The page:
A minimum fine of 4,000 francs ($4,100) per passenger will be applied to airlines who transport illegal passengers from outside the Schengen zone into Switzerland, news agency ATS reported on Wednesday.
The fine will rise to 16,000 francs ($16,500) in serious cases.
The new rule, approved by the federal government on Wednesday, will alter the burden of responsibility for illegal passengers.
At the moment, authorities have to prove that airlines have failed to exercise the correct checks on their customers.
From October 1st that will change, so airlines must prove a passenger is in possession of valid papers, said ATS.
Airlines will only escape a fine if they can demonstrate they took all reasonable and necessary measures to avoid transporting a passenger without the required papers, or if the passenger used false documents that were not readily detectable.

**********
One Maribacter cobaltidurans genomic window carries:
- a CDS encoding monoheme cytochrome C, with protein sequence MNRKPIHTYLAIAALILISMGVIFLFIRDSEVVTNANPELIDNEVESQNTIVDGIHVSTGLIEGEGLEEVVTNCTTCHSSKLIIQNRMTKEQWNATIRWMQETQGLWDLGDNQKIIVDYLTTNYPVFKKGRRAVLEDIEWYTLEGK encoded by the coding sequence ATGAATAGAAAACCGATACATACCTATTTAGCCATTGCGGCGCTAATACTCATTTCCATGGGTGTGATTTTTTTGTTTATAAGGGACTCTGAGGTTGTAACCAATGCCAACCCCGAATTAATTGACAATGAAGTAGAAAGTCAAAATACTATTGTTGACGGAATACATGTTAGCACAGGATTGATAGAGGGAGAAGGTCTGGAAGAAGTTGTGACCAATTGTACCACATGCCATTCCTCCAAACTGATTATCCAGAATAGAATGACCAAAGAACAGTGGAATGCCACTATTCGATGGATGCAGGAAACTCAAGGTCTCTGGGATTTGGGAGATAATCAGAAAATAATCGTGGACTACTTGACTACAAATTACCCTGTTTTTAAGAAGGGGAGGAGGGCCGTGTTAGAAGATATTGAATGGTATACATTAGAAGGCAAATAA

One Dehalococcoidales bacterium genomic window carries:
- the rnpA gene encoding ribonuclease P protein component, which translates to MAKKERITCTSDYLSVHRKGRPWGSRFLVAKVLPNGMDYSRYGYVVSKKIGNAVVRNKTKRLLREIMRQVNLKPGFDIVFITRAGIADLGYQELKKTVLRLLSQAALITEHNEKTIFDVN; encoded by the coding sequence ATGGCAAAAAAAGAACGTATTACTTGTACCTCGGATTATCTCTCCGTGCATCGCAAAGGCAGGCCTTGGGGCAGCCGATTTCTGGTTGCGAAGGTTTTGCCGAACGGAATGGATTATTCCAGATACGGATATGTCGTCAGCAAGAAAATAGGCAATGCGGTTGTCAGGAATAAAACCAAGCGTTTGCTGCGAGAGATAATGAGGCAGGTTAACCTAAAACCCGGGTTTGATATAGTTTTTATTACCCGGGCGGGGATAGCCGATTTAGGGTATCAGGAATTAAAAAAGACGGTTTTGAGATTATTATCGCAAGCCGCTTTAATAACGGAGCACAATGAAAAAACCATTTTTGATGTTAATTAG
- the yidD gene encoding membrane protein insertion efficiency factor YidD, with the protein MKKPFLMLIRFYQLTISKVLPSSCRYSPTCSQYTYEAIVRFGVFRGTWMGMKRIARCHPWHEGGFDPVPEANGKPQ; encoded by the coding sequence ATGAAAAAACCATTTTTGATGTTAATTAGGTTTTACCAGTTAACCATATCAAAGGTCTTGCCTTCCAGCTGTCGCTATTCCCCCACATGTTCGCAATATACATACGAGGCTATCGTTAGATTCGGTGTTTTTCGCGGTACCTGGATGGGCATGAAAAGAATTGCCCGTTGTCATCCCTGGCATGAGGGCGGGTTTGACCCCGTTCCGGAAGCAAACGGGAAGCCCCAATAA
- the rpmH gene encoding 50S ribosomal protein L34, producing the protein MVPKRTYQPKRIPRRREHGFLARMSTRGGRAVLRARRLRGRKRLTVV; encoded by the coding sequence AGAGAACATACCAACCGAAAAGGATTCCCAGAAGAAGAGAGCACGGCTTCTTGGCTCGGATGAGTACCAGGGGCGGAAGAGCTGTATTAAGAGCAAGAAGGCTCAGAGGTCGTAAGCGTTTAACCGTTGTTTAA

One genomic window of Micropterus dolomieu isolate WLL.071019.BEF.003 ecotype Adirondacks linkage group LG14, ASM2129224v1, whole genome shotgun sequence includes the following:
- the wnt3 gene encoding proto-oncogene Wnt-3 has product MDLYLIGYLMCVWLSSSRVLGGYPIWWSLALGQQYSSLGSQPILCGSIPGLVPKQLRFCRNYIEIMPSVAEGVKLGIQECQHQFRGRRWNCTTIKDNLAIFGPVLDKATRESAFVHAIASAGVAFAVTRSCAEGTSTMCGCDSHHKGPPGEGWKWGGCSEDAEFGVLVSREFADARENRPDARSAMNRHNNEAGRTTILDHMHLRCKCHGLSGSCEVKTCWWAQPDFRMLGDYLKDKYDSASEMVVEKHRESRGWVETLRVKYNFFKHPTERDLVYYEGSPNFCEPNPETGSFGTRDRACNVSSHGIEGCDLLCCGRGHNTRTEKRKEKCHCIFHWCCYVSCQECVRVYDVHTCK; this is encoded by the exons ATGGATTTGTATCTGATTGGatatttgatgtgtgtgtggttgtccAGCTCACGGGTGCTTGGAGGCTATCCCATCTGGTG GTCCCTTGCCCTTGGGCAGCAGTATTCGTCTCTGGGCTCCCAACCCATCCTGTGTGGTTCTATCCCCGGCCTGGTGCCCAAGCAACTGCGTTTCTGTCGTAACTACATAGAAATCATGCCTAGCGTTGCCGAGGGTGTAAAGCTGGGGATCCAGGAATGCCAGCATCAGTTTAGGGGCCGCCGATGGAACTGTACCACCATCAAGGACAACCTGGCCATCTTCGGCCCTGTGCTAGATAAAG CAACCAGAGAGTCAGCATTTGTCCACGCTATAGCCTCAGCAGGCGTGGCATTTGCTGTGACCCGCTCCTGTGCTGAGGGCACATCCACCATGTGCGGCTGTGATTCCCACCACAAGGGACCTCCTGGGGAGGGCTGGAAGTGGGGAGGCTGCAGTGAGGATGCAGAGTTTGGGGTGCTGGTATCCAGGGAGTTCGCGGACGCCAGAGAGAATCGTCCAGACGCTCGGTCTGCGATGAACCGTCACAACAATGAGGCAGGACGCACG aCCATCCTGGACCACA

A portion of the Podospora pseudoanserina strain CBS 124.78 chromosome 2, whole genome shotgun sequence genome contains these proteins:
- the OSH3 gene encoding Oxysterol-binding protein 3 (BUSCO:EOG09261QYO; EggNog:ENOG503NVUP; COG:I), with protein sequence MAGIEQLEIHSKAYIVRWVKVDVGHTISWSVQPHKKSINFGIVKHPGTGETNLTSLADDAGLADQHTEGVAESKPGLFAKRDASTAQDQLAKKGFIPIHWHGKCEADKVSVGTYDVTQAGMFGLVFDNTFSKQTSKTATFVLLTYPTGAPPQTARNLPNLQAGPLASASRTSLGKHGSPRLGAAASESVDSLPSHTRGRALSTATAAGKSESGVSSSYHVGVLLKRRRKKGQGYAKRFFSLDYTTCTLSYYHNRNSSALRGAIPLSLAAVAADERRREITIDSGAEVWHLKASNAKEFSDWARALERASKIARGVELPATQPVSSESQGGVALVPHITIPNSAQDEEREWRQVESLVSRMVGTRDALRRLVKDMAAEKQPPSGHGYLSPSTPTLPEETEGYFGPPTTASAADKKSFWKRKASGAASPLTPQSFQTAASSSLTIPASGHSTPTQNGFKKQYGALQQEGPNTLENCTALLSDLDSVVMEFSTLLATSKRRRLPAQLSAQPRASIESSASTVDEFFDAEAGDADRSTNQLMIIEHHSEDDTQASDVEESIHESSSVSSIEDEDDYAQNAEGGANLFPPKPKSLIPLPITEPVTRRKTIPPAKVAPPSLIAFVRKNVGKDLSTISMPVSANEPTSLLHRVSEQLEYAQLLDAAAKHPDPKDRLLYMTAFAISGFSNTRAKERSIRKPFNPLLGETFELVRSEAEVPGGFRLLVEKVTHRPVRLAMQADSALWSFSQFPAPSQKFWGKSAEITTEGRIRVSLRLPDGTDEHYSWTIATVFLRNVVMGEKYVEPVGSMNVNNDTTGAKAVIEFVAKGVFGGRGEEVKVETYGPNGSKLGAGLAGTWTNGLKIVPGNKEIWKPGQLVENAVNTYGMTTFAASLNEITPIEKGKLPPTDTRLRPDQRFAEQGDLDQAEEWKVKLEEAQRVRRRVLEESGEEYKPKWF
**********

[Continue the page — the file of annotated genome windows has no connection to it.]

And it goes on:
The new law will also allow the Swiss authorities better access to information about potential asylum seekers arriving in the country, reports ATS.
At the moment, it's down to airlines themselves to choose to transmit information on the identity and itinerary of passengers on certain flights to Swiss border control after takeoff.
After October 1st, Swiss authorities will have automatic access to such information.
The Swiss migration office will also be able to compel an airline to divulge information on certain flights and passengers, or face a fine of 4,000 to 12,000 francs per flight.
The new law comes as Switzerland continues to assess its stance towards the worsening refugee crisis across Europe.
The Swiss government predicts that it will receive around 30,000 asylum requests this year.
It has already received 20 percent more requests from January to July 2015 than during the same period last year.
A Basel University survey published by the Schweiz am Sonntag weekly last weekend revealed that 83.1 percent of those questioned wanted Switzerland to provide generous assistance in the places where the crisis is unfolding, rather than by taking more refugees into the Alpine nation.
Two thirds of the people polled said they feared allowing too many refugees into Switzerland would hurt the country's prosperity, while 44.6 percent said they wanted Swiss borders temporarily closed.
Eritreans are the largest group of asylum seekers in Switzerland, followed by Somalis, Sir Lankans and Syrians.